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Now showing 1 - 10 of 191
  • Publication
    Anthropometry for Computer Graphics Human Figures
    (1989) Grosso, Marc R; Quach, Richard D.; Otani, Ernest; Zhao, Jianmin; Wei, Susanna; Ho, Pei-Hwa; Lu, Jiahe; Badler, Norman I
    Anthropometry as it applies to Computer Graphics is examined in this report which documents the Anthropometry work done in the Computer Graphics Research Laboratory at the University of Pennsylvania from 1986 to 1988. A detailed description of the basis for this work is given along with examples of the variability of computer graphics human figures resulting from this work. Also discussed is the unique and versatile user interface developed to allow easy manipulation of the data used to describe the anthropometric parameters required to define human figure models. The many appendices contain the specifics of our models as well as much of the data used to define the models.
  • Publication
    A GPU-Based Approach for Real-Time Haptic Rendering of 3D Fluids
    (2008-12-01) Yang, Meng; Safonova, Alla; Kuchenbecker, Katherine J; Zhou, Zehua
    Real-time haptic rendering of three-dimensional fluid flow will improve the interactivity and realism of video games and surgical simulators, but it remains a challenging undertaking due to its high computational cost. In this work we propose an innovative GPUbased approach that enables real-time haptic rendering of highresolution 3D Navier-Stokes fluids. We show that moving the vast majority of the computation to the GPU allows for the simulation of touchable fluids at resolutions and frame rates that are significantly higher than any other recent real-time methods without a need for pre-computations [Baxter and Lin 2004; Mora and Lee 2008; Dobashi et al. 2006].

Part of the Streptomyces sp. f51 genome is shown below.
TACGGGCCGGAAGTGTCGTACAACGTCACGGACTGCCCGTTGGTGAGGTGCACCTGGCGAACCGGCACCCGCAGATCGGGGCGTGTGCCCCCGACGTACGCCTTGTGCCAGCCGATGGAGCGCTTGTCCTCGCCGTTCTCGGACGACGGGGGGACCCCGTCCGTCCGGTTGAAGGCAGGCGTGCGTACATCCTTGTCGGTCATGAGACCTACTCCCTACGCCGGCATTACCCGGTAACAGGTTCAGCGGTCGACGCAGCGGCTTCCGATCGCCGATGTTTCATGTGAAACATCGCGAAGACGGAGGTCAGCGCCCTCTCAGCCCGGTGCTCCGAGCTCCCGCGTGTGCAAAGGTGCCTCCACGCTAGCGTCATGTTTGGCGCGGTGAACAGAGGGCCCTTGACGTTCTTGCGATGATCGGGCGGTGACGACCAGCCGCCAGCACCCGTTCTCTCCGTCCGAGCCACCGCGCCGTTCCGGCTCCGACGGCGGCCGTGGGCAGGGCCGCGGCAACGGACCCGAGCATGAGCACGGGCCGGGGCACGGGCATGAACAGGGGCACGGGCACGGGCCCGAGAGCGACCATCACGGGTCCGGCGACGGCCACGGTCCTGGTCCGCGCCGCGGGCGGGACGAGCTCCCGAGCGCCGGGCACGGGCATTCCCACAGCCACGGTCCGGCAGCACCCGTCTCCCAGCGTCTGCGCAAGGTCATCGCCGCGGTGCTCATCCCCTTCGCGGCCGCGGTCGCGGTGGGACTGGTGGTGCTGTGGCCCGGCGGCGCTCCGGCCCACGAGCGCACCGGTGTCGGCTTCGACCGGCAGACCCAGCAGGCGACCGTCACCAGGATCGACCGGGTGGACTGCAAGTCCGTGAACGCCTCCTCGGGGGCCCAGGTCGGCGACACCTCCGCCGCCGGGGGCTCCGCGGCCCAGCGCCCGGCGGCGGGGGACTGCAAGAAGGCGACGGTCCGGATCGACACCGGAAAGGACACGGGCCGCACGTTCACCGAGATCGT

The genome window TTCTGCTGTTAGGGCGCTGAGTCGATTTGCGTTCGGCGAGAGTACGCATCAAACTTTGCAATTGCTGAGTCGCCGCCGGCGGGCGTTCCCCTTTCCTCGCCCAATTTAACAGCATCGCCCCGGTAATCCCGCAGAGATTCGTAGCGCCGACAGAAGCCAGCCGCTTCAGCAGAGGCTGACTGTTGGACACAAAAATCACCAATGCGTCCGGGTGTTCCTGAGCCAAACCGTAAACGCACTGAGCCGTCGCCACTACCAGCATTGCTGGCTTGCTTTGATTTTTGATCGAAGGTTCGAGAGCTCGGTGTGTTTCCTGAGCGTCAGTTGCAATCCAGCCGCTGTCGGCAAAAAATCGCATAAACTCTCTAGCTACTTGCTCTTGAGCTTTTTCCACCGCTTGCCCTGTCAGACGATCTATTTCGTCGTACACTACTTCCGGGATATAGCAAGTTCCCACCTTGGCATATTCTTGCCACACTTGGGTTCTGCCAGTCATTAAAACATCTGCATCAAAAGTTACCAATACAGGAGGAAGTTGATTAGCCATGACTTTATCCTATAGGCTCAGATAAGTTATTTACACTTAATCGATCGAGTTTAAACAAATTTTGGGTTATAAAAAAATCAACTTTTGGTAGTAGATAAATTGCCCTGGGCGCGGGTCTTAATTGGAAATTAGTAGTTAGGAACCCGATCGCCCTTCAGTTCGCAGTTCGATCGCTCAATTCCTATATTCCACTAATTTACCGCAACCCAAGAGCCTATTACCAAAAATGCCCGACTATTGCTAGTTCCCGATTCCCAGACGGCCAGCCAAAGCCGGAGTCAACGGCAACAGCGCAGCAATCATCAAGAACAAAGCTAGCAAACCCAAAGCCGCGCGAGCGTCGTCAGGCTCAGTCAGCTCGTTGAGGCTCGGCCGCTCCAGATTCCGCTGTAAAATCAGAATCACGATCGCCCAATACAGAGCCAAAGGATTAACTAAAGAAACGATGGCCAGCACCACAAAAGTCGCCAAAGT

• Publication
    Learning Determinantal Point Processes
    (2011-07-01) Taskar, Ben; Kulesza, Alex
    Determinantal point processes (DPPs), which arise in random matrix theory and quantum physics, are natural models for subset selection problems where diversity is preferred. Among many remarkable properties, DPPs other tractable algorithms for exact inference, including computing marginal probabilities and sampling; how- ever, an important open question has been how to learn a DPP from labeled training data. In this paper we propose a natural feature-based parameterization of conditional DPPs, and show how it leads to a convex and efficient learning formulation. We analyze the relationship between our model and binary Markov random fields with repulsive potentials, which are qualitatively similar but computationally intractable. Finally, we apply our approach to the task of extractive summarization, where the goal is to choose a small subset of sentences conveying the most important information from a set of documents. In this task there is a fundamental tradeoff between sentences that are highly relevant to the collection as a whole, and sentences that are diverse and not repetitive. Our parameterization allows us to naturally balance these two characteristics. We evaluate our system on data from the DUC 2003/04 multi- document summarization task, achieving state-of-the-art results.
  • Publication
    Efforts in Preparation for Jack Validation
    (1997-12-01) Badler, Norman I; Azuola, Francisco; Huh, Suejung; Ho, Pei-Hwa; Kokkevis, Evangelos; Ting, Bond-Jay
    This document presents a detailed record of the methodologies, assumptions, limitations, and references used in creating the human figure model in Jack, a program that displays and manipulates articulated geometric figures. This report reflects current efforts to develop and refine Jack software to enable its validation and verification as a tool for performing human engineering analysis. These efforts include human figure model improvements, statistical anthropometric data processing methods, enhanced human figure model construction and measuring methods, and automated accomodation analysis. This report discusses basic details of building human models, model anthropometry, scaling, Jack anthropometry-based human models, statistical data processing, figure generation tools, anthropometric errors, inverse dynamics, smooth skin implementation, guidelines used in estimating landmark locations on the model, and recommendations for validating and verifying the Jack human figure model.
  • Publication
  • Publication
    Design Concepts for Automating Maintenance Instructions
    (2000-02-01) Badler, Norman I; Erignac, Charles A; McDonald, Patrick Vincent; Sanchez, Edgar; Boyle, Edward S